Let's look: "It house is big and expensive." (What???) Or, on the other hand: "That house is big and expensive." (Much better) When "det" is not accompanied by a noun, it means "it", because it IS the noun you're talking about. When it precedes a noun, it is specifying something about the noun.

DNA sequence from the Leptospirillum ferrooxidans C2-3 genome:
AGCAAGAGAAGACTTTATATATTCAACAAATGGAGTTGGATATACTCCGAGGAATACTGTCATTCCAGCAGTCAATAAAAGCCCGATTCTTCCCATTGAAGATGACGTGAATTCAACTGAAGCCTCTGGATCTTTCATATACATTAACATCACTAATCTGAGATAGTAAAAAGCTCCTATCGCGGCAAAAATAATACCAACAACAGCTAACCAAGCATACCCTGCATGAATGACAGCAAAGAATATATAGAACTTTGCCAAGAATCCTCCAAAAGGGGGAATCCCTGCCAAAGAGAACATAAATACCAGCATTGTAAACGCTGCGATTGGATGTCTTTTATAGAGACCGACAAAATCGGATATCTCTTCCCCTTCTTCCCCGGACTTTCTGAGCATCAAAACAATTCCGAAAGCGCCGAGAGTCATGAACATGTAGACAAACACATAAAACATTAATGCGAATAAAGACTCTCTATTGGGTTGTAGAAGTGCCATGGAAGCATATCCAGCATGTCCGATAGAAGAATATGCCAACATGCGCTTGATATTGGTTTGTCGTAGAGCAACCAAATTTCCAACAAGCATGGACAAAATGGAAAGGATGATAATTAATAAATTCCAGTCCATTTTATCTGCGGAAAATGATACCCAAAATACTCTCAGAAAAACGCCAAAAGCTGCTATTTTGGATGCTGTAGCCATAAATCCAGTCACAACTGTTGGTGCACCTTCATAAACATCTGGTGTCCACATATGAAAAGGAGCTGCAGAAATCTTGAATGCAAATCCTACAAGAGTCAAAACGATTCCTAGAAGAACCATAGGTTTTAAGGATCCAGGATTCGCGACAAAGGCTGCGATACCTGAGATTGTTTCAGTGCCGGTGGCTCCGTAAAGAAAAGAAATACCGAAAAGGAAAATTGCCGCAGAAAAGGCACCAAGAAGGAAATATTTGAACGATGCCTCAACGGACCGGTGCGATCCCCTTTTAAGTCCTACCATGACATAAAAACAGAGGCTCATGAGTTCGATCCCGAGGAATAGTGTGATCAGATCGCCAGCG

I was commenting on this to a Danish person just the other day. I very often find that when I'm trying to understand the real meaning and intent of a Danish phrase in English, it is better to set aside my American English and instead, think of 19th century British English, like something by Dickens, Austen or the Bronte sisters. And yes indeed, that dear little house could be quite dear. ;-)